Le Nil cigarette paper

Le Nil cigarette paper

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Title: They all say I only smoke the Nile.

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Dimensions: Height 193 - Width 121

Technique and other indications: Handcoloured lithograph After Albert Guillaume (1873-1942) circa 1910.

Storage location: MuCEM website

Contact copyright: © Photo RMN-Grand Palais - J.-G. Berizzi

Picture reference: 05-513791 / 61254F

They all say I only smoke the Nile.

© Photo RMN-Grand Palais - J.-G. Berizzi

Publication date: October 2011

Professor of contemporary history IUFM and Université Claude Bernard Lyon 1.Head of University for all, Université Jean Monnet, Saint-Etienne.

Historical context

Birth of cigarette paper manufacturing

The cigarette, as a reduced model of the cigar present in France from the Napoleonic era, began its career under the Restoration. The first cigarettes were wrapped in fine paper of Spanish origin, aptly known as "papelito". His brother Joseph also created a workshop for the production of cigarette paper in 1849, with the “Papier Bardou” brands and the “JH Bardou” signature.

The construction of the canal between Port Said and Suez and the inauguration in 1869 put Egypt in the spotlight and encouraged a veritable Egyptomania in France. From the 1870s, part of Joseph Bardou's production was shipped to the Middle East, particularly to Egypt, to wrap the fashionable tobacco, known as “Levantine tobacco”. Hence the idea of ​​giving the name "Le Nil" to one of the paper brands. In XXe century, Angoulême will be the capital of cigarette paper in France.

Daughter of the industrial revolution, cigarettes are growing with advertising. After starting with advertising - and rather timidly - the cigarette manufacturer, the state, and especially the private manufacturers of cigarette paper moved to advertising illustration like the Americans at the beginning of the 20th century.e century: the Job, Sabin, Bloch-Suez, Fruneau, Zig-Zag brands compete with each other in graphic ingenuity to attract customers. At Eugène Bardou, we hire the best pencils: Mucha, Tamagno, Stall, soon Cappiello who will immortalize his elephant in 1912. Here, it is Albert Guillaume who sets the tone.

Image Analysis

A smoky society

The designer Albert Guillaume (1873-1942) has already been illustrated by his satirical drawings (Robur aperitif with cinchona, Vichy Saint-Yorre water). He has the posters say that tobacco consumption goes beyond social categories, that it is a use that concerns the priest as well as the soldier, the bourgeois as well as the worker. In fact, since the 1880s, it has taken off. Essentially in the form of cigarettes: to the three billion "ready-made" cigarettes smoked in 1909 - approximate date of the drawing - we should add some thirty billion "hand-sewn", that is to say, made by the very fingers of the man. smoker and not manufactured in state factories. Each French person would then smoke twenty-five cigarettes per year, a figure to be multiplied by ten with the "hand-sewn". The very way of holding the cigarette between his lips suggests, according to Guillaume, a great intimacy between the man and his favorite product, as well as a comfortable and even arrogant satisfaction. It also accentuates a form of class "distinction": look at the bourgeois cigarette holder facing the proletarian butt.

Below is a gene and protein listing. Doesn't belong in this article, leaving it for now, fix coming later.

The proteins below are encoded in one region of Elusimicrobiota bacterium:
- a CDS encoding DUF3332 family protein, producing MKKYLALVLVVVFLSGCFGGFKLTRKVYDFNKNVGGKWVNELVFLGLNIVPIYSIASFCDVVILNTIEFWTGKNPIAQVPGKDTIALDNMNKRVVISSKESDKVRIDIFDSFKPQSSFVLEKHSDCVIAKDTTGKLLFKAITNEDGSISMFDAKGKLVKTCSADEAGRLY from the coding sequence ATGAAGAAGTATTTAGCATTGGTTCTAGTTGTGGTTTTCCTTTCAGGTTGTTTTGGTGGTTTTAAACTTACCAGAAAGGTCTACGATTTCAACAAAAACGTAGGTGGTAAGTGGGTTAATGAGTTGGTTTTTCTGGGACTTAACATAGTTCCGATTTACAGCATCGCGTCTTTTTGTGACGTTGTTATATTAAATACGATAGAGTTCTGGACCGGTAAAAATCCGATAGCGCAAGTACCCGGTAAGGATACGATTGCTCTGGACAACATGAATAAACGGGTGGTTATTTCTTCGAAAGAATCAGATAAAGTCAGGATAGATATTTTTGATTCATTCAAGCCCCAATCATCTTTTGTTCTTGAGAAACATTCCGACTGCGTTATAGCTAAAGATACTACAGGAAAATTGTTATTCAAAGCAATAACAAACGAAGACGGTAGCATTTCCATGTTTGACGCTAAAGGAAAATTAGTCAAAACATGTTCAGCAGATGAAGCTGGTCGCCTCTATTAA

Interpretation

Interpretation

Albert Guillaume, who works for many illustrated newspapers (Gil Blas, The laugh, The Butter Plate, Parisian life…) and draws with humor on texts by Courteline or Alphonse Allais, offers here an idealized image of the social body: between smokers reigns a harmony such that the smoke of their cigarettes makes up the words "The Nile". At the top and bottom of the ladder, the bourgeois in top hats rub shoulders with the officer, the midshipman, the abbot and even the worker, characterized by his cap and his "proletarian" smoke, both located in the center. The idea of ​​a truce in the class struggle emerges immediately from this cloud of smoke, like the famous Steinlen poster published a few years earlier and which proceeded to the exchange of fire between a bourgeois and a worker. (Impressionist scenes, Mothu and Doria). The Church-State quarrel seems distant, as does the questioning of the army in the context of the Dreyfus affair. Would smoke ensure social peace?

  • publicity
  • tobacco
  • Balzac (Honoré de)
  • Daumier (Honoré)
  • Sand (George)

Bibliography

Thierry LEFEBVRE, Didier NOURRISSON and Myriam TSIKOUNAS, When psychotropic drugs are advertised. One hundred and thirty years of promoting alcohol, tobacco, drugs, Paris, Editions du Nouveau Monde, 2010.Dominique LEJEUNE, The France of the Belle Époque. 1896-1914, Paris, Armand Colin, 1991.Didier NOURRISSON, Cigarette. Story of a tease, Paris, Payot, 2010.Denis PEAUCELLE, "Egyptian advertising", in Nile smoke, review of the Museum of cigarette paper, Angoulême, n ° 5, 1998.Denis PEAUCELLE, The hundred most beautiful images of rolling paper selected from the collections of the Musée du Papier in Angoulême, Paris, coll. "The hundred most beautiful images", Parimagine, 2009. Annie PEREZ, "Tobacco is displayed", in Flames and smoke, review of the Seita, n ° 81.

To cite this article

Didier NOURRISSON, "Le Nil cigarette paper"


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